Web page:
Meet The Badass Fencer Representing The U.S. At The Olympics In Hijab

Ibtihaj Muhammad, who recently solidified her spot in the summer games, talked to BuzzFeed News about her journey to Rio.

Ibtihaj Muhammad, an internationally-ranked saber fencer from New Jersey, qualified for the 2016 Summer Olympics in Rio last weekend, which will make her the first U.S. athlete to compete in the games in hijab.

The points she earned after winning a bronze medal at the Women’s Saber World Cup in Athens, Greece on Saturday have made it mathematically impossible for any other American competitors to surpass her in the rankings ahead of the Olympics.

Muhammad, 30, told BuzzFeed News she started fencing at age 13 in high school and was initially introduced to the sport by her family.

“My parents were looking for a sport for me to play where I wouldn’t have to alter the uniform as a Muslim woman,” she said, referring to the fact that a fencer’s uniform requires the body to be completely covered.

Muhammad credits her mother for supporting her, financially and emotionally, throughout her teens. She played more than one sport in high school and said that her mother often drove her from volleyball practice in Maplewood, New Jersey, to fencing training in New York City while she ate dinner in the car.

“Most parents tell their kids before matches to do their best, or to have fun,” Muhammad said. “My mom always said the same thing: ‘Don’t waste my money.’”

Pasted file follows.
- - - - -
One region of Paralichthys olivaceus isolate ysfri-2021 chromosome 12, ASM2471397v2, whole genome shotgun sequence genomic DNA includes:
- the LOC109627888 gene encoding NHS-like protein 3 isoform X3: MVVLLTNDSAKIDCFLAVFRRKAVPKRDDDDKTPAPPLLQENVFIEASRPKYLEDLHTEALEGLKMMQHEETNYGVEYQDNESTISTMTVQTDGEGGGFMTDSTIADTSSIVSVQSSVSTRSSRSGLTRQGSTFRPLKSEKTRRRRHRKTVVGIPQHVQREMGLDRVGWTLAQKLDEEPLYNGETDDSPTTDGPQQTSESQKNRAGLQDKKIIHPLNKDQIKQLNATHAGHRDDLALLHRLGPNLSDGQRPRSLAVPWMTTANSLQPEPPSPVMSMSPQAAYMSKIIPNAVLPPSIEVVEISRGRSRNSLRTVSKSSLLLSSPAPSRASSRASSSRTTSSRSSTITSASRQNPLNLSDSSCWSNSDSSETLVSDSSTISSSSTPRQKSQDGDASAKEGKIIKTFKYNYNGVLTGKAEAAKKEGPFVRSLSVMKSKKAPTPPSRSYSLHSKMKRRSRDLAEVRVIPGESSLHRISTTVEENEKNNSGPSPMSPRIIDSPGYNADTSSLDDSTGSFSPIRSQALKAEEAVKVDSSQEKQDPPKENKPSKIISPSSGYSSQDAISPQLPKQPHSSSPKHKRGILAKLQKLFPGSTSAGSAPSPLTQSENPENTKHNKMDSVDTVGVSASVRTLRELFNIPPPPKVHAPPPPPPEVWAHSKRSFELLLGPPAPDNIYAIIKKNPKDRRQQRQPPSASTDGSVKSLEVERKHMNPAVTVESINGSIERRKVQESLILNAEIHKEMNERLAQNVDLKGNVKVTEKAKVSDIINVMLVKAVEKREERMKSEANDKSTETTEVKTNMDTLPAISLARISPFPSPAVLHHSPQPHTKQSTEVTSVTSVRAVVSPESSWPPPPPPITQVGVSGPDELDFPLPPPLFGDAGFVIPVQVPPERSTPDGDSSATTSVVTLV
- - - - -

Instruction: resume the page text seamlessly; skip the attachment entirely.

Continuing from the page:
She was recruited to fence at Duke University and decided to continue competing professionally after she graduated.

Part of what motivated her was the lack of diversity she noticed in the fencing community.

“Historically, it’s always been a white sport reserved for people with money,” said Muhammad, who has four siblings. “I don’t think it’s a good representation of the U.S., or of society as a whole.”

Muhammad has amassed a bevy of team and individual medals since her first world cup appearance at 23. This year, she accomplished her goal of ranking among the top 10 saber fencers in the world (she is currently seventh).

She has kept a cool head about her Olympic qualification.

“I’ve been doing really well,” she said. “I felt excited to medal (at the World Cup in Athens), but I honestly didn’t think much about the Olympics.”

The complete fencing team will be officially named in April when the qualifying period ends. Muhammad said her family will not talk much about Rio until then.

“I’m a very goal-oriented person,” she said. “It’s been a trend throughout my athletic career: I set small goals, then once reached, I set a new one.”

Apart from her athletic accomplishments, Muhammad also has a penchant for fashion. She runs a clothing line with her siblings that features fashionable, modest clothing.



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